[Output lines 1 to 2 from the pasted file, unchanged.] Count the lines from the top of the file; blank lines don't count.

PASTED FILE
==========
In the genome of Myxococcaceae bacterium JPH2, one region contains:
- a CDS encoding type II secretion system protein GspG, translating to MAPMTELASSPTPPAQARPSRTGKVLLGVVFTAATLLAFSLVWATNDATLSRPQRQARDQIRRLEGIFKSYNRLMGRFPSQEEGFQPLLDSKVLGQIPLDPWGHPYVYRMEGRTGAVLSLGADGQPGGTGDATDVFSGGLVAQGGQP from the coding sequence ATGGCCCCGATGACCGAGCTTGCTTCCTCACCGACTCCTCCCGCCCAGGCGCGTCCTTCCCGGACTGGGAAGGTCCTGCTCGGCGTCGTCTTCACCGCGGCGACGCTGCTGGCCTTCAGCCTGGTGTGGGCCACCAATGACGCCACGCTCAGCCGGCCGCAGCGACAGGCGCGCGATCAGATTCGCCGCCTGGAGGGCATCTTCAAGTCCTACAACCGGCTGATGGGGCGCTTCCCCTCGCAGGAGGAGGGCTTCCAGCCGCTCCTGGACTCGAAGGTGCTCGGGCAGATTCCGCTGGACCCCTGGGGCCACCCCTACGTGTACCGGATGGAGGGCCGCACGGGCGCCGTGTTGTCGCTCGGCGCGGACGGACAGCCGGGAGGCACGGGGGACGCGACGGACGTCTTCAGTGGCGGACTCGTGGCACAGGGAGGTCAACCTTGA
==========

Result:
In the genome of Myxococcaceae bacterium JPH2, one region contains:
- a CDS encoding type II secretion system protein GspG, translating to MAPMTELASSPTPPAQARPSRTGKVLLGVVFTAATLLAFSLVWATNDATLSRPQRQARDQIRRLEGIFKSYNRLMGRFPSQEEGFQPLLDSKVLGQIPLDPWGHPYVYRMEGRTGAVLSLGADGQPGGTGDATDVFSGGLVAQGGQP from the coding sequence ATGGCCCCGATGACCGAGCTTGCTTCCTCACCGACTCCTCCCGCCCAGGCGCGTCCTTCCCGGACTGGGAAGGTCCTGCTCGGCGTCGTCTTCACCGCGGCGACGCTGCTGGCCTTCAGCCTGGTGTGGGCCACCAATGACGCCACGCTCAGCCGGCCGCAGCGACAGGCGCGCGATCAGATTCGCCGCCTGGAGGGCATCTTCAAGTCCTACAACCGGCTGATGGGGCGCTTCCCCTCGCAGGAGGAGGGCTTCCAGCCGCTCCTGGACTCGAAGGTGCTCGGGCAGATTCCGCTGGACCCCTGGGGCCACCCCTACGTGTACCGGATGGAGGGCCGCACGGGCGCCGTGTTGTCGCTCGGCGCGGACGGACAGCCGGGAGGCACGGGGGACGCGACGGACGTCTTCAGTGGCGGACTCGTGGCACAGGGAGGTCAACCTTGA